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MetraPark church service, protest held without permission, Yellowstone County officials say

From the Here's how state and local governments are responding to the coronavirus pandemic series
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Prayer and protest at MetraPark

People wave at Main Street traffic during a gathering for a Cowboy Church service, songs and speakers favoring opening up the Montana economy at MetraPark on Sunday.

Yellowstone County officials say they did not give permission for a church service and protest that drew about 100 cars to the MetraPark lower parking lot Sunday.

The event also took place without a contract with MetraPark showing proof of insurance. A contract with proof of insurance is typically a requirement for hosting an event in the MetraPark parking lot, general manager Bill Dutcher said by email.

The nearby MetraPark Pavilion is being used for those awaiting COVID-19 testing results or who have tested positive and are homeless or experiencing domestic violence and have no other accommodation.

The event was an effort to urge Gov. Steve Bullock to lift various directives put in place since March to slow the spread of COVID-19. 

The questions about permission for the event arose in part because of social media posts and emails that circulated before the event saying county commissioners gave organizers permission to hold the event. 

Prayer and protest at MetraPark

Teka Larson sings "This Land is Your Land" as people gather for a Cowboy Church service, songs and speakers favoring opening up the Montana economy at MetraPark on Sunday.

One of several organizers involved, Kori Smith, said Monday that she had permission from both the county commissioners and the county attorney for the event.

"I asked our County Commissioner John Ostlund and he called and talked to the county attorney, so yes, we sure did," Smith said, when asked if they had permission. "They were all aware of it and they all OK'd it because they said 'We have no events there.'

"They said 'You have our permission,'" she added.

Smith, who is a business owner and rancher in Yellowstone County, said she and several other ranchers and business owners started throwing the idea around about a week ago, and that they were not affiliated with any other groups. They chose to hold the event in Billings in part because ranchers couldn't afford to travel to Helena for a similar rally during calving season.

"We just want the governor to open up the state of Montana," Smith said. 

Ostlund said one of the organizers asked him a series of questions about the legality of having an event at MetraPark.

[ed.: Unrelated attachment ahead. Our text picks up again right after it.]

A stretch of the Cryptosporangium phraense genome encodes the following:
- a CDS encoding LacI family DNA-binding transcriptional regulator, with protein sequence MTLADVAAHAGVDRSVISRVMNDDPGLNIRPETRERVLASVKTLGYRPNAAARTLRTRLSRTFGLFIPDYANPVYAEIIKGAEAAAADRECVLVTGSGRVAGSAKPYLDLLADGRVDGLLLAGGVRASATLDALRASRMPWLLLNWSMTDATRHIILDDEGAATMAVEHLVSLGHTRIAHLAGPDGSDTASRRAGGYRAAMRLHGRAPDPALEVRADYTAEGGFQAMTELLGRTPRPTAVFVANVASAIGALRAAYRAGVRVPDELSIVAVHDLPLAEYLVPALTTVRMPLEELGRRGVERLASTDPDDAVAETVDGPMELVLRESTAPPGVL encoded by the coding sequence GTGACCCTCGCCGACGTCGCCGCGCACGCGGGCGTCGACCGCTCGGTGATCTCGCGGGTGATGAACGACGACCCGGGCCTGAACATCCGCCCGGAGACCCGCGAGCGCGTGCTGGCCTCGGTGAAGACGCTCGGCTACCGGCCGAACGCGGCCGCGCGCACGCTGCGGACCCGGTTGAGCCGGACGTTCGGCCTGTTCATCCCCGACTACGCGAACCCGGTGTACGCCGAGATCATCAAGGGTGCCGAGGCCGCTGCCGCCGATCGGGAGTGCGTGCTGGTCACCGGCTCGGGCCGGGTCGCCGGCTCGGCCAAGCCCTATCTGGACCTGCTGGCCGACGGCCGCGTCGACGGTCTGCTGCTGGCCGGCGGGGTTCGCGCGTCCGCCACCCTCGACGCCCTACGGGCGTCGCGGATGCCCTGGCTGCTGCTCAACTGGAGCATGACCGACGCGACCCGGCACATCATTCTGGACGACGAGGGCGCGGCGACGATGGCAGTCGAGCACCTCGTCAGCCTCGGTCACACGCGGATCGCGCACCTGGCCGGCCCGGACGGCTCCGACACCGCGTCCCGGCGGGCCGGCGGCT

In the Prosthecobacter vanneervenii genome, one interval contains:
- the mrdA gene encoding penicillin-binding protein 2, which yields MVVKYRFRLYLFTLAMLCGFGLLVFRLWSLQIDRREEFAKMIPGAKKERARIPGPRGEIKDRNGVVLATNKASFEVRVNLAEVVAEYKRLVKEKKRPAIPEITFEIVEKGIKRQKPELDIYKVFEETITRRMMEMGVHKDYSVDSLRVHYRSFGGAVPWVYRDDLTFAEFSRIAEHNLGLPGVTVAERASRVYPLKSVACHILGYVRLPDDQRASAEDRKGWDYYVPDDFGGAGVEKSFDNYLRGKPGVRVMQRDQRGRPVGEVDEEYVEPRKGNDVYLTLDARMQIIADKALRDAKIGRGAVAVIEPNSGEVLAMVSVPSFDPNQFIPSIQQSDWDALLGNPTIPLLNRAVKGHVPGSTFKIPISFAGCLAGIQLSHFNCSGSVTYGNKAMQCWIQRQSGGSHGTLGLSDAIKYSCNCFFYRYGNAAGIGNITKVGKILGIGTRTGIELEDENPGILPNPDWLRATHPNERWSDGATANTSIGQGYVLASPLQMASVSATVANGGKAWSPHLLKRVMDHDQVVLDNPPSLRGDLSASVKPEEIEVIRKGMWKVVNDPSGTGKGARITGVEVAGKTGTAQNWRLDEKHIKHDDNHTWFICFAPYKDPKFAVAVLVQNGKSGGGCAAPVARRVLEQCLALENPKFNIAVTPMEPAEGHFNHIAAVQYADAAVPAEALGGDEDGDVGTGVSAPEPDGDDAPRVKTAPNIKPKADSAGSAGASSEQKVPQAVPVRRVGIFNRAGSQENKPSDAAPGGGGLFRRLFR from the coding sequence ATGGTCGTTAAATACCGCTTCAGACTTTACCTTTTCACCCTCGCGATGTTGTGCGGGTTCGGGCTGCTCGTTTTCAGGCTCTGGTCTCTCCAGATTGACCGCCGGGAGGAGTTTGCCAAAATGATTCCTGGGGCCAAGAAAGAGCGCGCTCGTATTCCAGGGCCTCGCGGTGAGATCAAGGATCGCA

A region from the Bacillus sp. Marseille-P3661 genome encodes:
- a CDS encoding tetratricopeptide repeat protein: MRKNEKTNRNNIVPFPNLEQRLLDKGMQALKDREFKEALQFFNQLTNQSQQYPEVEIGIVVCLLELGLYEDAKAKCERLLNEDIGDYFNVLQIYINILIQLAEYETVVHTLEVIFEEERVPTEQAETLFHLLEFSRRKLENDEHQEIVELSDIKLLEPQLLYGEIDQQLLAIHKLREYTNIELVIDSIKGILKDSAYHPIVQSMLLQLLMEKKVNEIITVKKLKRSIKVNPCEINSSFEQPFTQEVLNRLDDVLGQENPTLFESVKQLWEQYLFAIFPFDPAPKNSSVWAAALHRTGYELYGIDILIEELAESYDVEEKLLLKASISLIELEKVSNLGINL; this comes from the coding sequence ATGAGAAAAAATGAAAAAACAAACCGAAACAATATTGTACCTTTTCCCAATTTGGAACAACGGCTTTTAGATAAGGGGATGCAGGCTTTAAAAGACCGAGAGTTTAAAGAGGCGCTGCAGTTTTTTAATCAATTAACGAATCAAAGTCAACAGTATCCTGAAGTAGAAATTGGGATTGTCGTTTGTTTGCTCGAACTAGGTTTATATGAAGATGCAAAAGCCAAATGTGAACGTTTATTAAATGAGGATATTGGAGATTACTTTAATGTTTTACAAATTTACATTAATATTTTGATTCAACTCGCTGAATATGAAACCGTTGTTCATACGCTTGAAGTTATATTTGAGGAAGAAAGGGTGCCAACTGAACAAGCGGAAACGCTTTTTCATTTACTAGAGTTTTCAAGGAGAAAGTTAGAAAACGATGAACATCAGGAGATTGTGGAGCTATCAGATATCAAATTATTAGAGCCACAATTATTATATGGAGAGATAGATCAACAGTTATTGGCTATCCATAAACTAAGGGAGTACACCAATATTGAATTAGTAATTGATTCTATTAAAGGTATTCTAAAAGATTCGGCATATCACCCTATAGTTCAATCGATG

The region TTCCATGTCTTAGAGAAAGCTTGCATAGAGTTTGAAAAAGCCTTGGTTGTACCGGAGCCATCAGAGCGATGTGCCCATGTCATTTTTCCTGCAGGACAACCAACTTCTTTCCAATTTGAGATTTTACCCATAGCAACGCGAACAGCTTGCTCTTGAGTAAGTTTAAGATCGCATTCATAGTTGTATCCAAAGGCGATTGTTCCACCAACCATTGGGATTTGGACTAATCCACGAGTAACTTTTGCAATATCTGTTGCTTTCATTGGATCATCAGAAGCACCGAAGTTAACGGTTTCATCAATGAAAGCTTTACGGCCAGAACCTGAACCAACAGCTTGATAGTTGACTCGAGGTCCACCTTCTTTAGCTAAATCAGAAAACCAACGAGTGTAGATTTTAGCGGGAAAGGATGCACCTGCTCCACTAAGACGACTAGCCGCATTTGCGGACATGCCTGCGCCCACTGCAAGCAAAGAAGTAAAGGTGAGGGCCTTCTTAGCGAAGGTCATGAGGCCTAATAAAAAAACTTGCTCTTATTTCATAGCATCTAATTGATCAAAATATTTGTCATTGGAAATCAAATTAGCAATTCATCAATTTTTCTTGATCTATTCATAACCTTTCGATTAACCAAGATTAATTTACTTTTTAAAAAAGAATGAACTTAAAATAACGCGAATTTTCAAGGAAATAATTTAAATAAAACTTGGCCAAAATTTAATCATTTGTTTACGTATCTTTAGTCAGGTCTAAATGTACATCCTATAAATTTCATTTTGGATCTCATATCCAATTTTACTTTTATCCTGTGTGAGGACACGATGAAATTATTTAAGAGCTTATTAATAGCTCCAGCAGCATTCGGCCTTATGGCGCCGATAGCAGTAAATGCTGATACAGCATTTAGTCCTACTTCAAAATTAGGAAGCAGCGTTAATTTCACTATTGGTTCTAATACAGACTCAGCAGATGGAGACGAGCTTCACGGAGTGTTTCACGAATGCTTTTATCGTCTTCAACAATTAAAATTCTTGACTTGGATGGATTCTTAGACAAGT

"They just asked some questions. They didn't really say they were going to have a deal down there or not have a deal down there," Ostlund said. 

Ostlund said organizers asked him if the Metra is a public facility and whether it would be OK to have "a little gathering down there, a church service." Ostlund said he told them it was public, and that holding a gathering at the Metra would violate Bullock's stay-at-home and small group orders.

Organizers then asked Ostlund what would happen if they violated those orders, Ostlund said.

"And I said, 'Well, what they may do is come down and tell you to move along. If someone complained or it was advertised up or something, they might come tell you to move along,'" Ostlund said he told them.

"There was no authority given to do that. They asked the legal questions, and I wouldn't tell them anything less than the truth," Ostlund said.

He said that he did talk to Jeana Lervick, the chief in-house Yellowstone County deputy attorney, about some of the questions.

Both Ostlund and County Commissioner Denis Pitman said that it was not true that the board of county commissioners granted permission for the event.

"The board did not approve that event or any of that," Pitman said, adding that event bookings at Metra are usually handled by Metra.

Prayer and protest at MetraPark

Tim Moullet speaks as people gather for a Cowboy Church service, songs and speakers favoring opening up the Montana economy at MetraPark on Sunday.

By about 10:30 a.m. Monday, Lervick said she was not aware of any complaints about the event, but that she was continuing to review complaints from the weekend that had been passed along by RiverStone Health. Regardless, she said the county attorney's office would independently review the situation. 

"I can tell you absolutely that no county official, no board of county commissioners, authorized or approved of what went on," Lervick said.